Did President Obama’s ‘MyRA’ Proposal Just Solve Two Huge Problems With Retirement Saving? [Updated]

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Photo: Larry Downing-Pool/Getty Images

Of all the proposals President Obama put forth in his State of the Union speech last night, the most boring-sounding one may end up being the most consequential. The idea the president proposed was for a "MyRA," a new type of retirement savings account – stay with me here! – that could make it easy for low-income workers to save money by filling starter IRA accounts with a new type of safe, government-backed bond, and then converting them to real IRAs later on.

President Obama was light on details about what the MyRA would look like, and we won't know exactly what it is until Treasury says more later today. (All he said is that the plan "encourages folks to build a nest egg" and "guarantees a decent return.") But my guess — and more important, the guess of people like Helaine Olen and Michael Kitces, who know what they're talking about — is that the MyRA will basically be an automatic-enrollment program for people who can't invest in traditional IRAs.

Basically, there are two big problems with IRAs and 401Ks. First, not everyone can get them: About 75 million Americans don't have access to a retirement plan through their employer, and if you want to open a retirement account on your own, you usually have to have some money already. (Bank of America, for example, requires a $2,000 deposit just to open a basic IRA.) And second, of the people who are eligible for retirement plans, not everyone signs up. Lots of people don't understand the enrollment process, or they do understand and just lose the forms in a box somewhere and never get around to it.

For years, politicians have tried to fix the enrollment problem by automatically signing people up for their IRAs and 401Ks, rather than making them opt in. Studies have shown that auto-enroll programs like this produce something like a 90 percent enrollment rate, since very few people care enough to opt out once they've been signed up. It's one of the classic "nudge" tactics proposed by Cass Sunstein and other behavioral economists to promote good financial planning.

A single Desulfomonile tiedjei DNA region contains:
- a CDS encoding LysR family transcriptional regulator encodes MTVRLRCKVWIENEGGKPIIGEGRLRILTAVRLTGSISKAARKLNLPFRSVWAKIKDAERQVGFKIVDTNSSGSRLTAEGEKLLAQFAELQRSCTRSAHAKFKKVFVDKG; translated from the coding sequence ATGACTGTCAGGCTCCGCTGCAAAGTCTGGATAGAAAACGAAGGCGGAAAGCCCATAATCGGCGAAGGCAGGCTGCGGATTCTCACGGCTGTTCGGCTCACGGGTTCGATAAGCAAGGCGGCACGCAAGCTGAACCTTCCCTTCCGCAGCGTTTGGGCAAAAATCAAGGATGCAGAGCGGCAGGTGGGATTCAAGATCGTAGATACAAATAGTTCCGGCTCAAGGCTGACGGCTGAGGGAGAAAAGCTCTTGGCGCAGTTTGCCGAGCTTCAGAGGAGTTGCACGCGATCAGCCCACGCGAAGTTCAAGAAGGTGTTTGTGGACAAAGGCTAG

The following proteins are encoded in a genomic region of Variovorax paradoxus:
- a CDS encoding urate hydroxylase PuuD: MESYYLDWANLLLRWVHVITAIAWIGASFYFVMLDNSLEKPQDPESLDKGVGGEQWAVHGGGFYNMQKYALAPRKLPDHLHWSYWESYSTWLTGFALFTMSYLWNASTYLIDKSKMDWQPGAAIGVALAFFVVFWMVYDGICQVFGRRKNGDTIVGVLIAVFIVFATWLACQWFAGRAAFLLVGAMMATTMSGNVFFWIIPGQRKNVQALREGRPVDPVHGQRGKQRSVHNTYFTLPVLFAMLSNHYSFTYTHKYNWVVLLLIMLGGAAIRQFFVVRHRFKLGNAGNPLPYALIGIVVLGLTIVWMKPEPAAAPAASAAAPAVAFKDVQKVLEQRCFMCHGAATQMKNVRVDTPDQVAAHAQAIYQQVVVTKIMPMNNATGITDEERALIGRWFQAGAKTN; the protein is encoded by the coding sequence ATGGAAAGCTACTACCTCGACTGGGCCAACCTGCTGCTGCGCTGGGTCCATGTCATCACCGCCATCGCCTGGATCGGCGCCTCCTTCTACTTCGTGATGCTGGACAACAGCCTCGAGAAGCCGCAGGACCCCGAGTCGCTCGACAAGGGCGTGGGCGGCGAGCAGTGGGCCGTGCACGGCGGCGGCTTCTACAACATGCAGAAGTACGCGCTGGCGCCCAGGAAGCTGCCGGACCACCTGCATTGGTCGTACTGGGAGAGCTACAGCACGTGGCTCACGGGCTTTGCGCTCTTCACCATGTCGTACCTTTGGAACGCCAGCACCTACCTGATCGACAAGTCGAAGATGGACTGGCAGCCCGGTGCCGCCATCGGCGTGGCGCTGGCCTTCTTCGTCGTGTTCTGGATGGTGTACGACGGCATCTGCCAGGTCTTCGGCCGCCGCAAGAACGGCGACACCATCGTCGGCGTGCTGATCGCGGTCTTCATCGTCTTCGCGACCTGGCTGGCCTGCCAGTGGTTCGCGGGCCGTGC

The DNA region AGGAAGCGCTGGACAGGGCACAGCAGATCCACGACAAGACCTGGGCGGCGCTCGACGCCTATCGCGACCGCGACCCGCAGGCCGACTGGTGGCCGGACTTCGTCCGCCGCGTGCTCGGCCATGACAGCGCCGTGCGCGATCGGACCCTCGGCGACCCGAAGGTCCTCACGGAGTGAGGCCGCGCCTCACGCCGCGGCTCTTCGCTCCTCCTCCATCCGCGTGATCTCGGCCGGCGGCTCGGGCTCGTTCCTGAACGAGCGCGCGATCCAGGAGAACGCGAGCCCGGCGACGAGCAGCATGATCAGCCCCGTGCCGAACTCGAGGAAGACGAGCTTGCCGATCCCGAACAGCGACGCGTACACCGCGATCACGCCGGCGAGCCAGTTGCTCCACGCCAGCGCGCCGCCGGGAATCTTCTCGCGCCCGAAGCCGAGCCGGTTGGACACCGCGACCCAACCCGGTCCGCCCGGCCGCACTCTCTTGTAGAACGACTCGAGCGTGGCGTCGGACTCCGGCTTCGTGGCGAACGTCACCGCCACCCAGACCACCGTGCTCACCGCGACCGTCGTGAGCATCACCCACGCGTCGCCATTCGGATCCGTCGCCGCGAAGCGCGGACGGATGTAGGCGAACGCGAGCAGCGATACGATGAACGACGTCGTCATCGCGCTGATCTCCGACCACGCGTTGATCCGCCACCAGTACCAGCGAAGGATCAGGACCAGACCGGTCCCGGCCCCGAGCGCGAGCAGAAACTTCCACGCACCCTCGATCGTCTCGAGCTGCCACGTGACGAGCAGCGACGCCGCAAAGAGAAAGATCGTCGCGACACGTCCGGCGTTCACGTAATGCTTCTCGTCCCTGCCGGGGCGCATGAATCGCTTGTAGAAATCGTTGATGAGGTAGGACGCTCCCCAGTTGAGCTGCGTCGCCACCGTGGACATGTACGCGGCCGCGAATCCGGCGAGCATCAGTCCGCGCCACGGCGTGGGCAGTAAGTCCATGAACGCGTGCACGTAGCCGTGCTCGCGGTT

The only problem, politically, is that auto-IRA programs require congressional approval. And so far, despite the fact that President Obama has included it in his budget every year since he was elected, Congress hasn't budged.

Recently – and this is where MyRA comes in – the Obama administration found a way to solve both of these problems at once, without going through Congress. The president could use an executive order to create a type of safe, low-risk government-backed bond – they called it an "r-bond," for "retirement" – that would earn a low rate of interest and carry a government guarantee. Those bonds would be put into people's retirement savings accounts automatically as they earned money, in the same way that employers withhold a percentage of each paycheck and put it into a 401K plan. Then, once people's starter accounts got big enough that Fidelity or Bank of America were willing to manage them as IRAs, all of those r-bonds could be rolled over into new, private plans, while preserving all the tax advantages that IRAs get.

Here's how the WSJ describes the MyRA program:

Workers would be allowed to invest if they make less than $191,000 a year. There wouldn't be a tax penalty if the investments are withdrawn, and initial investments could be as low as $25, the White House said. Subsequent investments could be as low as $5, automatically deducted from someone's paycheck. Once someone accumulates $15,000 in their account, or they have the same account for 30 years, it would have to be rolled over into a privately run individual retirement account.

Nobody knows yet if the MyRA plan President Obama proposed last night will resemble Treasury's r-bond plan. But if it does, it will be a huge win, especially for low-income earners who are often shut out of the retirement planning discussion. If you work part-time or aren't eligible for a full retirement plan, you'll be able to open one of your own, with no risk of losing what you put in. And, when you've got $15,000 saved up, you can convert that account into a real IRA without taking a tax loss. It's not a total solution to income inequality, but it should make it a little easier for people on the bottom of the income spectrum to start putting money away for retirement. That's a good thing. And even better? Congress can't stop it.

Update: Treasury Secretary Jack Lew is speaking about the MyRA plan this morning, and the details seem to be largely as expected: a program geared toward low-income workers that will make it easy for them to roll over their conservative starter accounts into IRAs, and that can be instituted without Congressional approval.